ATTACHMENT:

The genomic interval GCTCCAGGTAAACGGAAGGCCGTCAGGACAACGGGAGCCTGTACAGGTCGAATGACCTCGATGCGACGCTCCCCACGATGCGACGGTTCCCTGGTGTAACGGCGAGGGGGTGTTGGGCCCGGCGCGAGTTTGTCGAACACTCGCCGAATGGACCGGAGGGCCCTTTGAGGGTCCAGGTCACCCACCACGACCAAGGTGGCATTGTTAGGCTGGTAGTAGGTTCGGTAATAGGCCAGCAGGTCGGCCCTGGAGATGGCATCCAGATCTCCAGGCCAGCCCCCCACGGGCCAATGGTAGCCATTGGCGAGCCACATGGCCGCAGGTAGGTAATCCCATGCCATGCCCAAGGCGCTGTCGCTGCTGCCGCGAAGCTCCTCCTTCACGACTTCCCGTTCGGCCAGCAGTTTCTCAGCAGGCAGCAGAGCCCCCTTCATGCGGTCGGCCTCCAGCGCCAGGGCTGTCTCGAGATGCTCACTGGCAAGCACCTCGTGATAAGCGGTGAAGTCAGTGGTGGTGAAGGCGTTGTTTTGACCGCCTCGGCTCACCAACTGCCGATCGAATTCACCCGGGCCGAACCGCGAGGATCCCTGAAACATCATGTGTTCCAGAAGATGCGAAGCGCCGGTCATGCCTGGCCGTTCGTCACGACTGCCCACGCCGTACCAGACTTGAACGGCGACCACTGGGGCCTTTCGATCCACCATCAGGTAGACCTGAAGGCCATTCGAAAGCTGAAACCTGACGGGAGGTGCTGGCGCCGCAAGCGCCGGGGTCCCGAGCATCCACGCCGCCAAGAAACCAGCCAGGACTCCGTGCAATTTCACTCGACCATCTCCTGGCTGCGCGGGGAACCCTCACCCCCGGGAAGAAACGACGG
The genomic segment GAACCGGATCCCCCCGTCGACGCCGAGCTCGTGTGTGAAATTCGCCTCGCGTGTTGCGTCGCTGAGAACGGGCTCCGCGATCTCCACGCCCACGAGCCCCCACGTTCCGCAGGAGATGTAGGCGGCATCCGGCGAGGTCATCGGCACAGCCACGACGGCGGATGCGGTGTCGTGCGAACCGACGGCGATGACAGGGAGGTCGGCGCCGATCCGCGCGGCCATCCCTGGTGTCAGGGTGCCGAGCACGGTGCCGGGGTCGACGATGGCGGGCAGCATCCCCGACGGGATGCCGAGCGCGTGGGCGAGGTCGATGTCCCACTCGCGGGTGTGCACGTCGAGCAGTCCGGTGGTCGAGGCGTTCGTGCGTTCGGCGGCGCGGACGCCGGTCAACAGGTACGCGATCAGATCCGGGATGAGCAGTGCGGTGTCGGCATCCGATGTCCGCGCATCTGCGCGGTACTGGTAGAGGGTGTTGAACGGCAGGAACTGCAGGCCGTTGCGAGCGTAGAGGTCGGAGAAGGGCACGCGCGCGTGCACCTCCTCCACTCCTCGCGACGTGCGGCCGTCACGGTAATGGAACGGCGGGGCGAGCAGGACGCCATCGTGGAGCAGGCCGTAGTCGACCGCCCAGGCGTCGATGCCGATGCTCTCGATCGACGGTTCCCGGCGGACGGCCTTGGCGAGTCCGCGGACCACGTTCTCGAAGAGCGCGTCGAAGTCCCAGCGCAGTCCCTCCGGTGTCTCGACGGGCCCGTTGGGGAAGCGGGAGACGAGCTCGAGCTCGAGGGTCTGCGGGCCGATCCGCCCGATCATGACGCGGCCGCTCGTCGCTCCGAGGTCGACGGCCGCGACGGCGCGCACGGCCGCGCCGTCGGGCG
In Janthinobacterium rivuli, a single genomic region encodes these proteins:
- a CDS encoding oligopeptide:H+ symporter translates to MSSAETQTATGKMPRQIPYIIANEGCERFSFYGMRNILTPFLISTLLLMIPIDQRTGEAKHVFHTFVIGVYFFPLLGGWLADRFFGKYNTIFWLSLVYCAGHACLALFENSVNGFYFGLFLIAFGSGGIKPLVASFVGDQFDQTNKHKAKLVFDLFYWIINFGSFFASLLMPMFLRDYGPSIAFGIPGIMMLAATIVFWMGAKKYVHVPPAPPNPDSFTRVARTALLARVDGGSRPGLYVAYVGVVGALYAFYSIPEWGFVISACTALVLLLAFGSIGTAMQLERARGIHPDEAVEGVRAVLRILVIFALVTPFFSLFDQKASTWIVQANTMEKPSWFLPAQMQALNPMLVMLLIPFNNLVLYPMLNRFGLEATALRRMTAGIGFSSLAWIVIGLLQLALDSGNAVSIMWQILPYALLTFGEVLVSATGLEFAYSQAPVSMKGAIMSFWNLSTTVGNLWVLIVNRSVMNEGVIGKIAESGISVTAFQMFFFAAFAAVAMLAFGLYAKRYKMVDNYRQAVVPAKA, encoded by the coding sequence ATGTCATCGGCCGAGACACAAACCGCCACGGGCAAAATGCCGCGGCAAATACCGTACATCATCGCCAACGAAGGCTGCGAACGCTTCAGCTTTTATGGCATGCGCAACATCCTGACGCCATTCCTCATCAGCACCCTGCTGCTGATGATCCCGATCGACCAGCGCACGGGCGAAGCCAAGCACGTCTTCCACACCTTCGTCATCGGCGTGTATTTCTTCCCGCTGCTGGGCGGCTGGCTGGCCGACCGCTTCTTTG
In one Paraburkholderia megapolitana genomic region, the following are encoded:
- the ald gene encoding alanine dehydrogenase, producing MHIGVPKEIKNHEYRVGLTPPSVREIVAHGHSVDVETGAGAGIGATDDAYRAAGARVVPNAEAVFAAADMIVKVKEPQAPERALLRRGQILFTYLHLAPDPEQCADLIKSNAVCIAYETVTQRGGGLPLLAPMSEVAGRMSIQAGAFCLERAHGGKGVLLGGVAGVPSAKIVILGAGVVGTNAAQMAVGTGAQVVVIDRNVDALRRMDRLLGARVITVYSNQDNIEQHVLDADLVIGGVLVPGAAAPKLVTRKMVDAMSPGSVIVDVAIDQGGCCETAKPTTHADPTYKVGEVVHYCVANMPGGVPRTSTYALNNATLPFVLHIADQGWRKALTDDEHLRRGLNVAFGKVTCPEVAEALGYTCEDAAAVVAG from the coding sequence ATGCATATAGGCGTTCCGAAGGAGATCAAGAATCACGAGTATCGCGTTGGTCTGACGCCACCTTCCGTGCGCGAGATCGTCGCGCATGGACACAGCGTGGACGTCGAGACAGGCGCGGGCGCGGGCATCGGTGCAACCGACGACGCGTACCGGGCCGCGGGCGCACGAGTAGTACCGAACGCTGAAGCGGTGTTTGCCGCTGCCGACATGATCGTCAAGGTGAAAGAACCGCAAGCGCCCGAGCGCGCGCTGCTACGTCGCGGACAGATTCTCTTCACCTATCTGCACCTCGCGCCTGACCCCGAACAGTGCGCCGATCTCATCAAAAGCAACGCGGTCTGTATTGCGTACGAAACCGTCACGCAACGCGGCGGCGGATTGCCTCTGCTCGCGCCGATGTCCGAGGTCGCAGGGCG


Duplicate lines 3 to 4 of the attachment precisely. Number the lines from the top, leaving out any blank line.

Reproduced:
In Janthinobacterium rivuli, a single genomic region encodes these proteins:
- a CDS encoding oligopeptide:H+ symporter translates to MSSAETQTATGKMPRQIPYIIANEGCERFSFYGMRNILTPFLISTLLLMIPIDQRTGEAKHVFHTFVIGVYFFPLLGGWLADRFFGKYNTIFWLSLVYCAGHACLALFENSVNGFYFGLFLIAFGSGGIKPLVASFVGDQFDQTNKHKAKLVFDLFYWIINFGSFFASLLMPMFLRDYGPSIAFGIPGIMMLAATIVFWMGAKKYVHVPPAPPNPDSFTRVARTALLARVDGGSRPGLYVAYVGVVGALYAFYSIPEWGFVISACTALVLLLAFGSIGTAMQLERARGIHPDEAVEGVRAVLRILVIFALVTPFFSLFDQKASTWIVQANTMEKPSWFLPAQMQALNPMLVMLLIPFNNLVLYPMLNRFGLEATALRRMTAGIGFSSLAWIVIGLLQLALDSGNAVSIMWQILPYALLTFGEVLVSATGLEFAYSQAPVSMKGAIMSFWNLSTTVGNLWVLIVNRSVMNEGVIGKIAESGISVTAFQMFFFAAFAAVAMLAFGLYAKRYKMVDNYRQAVVPAKA, encoded by the coding sequence ATGTCATCGGCCGAGACACAAACCGCCACGGGCAAAATGCCGCGGCAAATACCGTACATCATCGCCAACGAAGGCTGCGAACGCTTCAGCTTTTATGGCATGCGCAACATCCTGACGCCATTCCTCATCAGCACCCTGCTGCTGATGATCCCGATCGACCAGCGCACGGGCGAAGCCAAGCACGTCTTCCACACCTTCGTCATCGGCGTGTATTTCTTCCCGCTGCTGGGCGGCTGGCTGGCCGACCGCTTCTTTG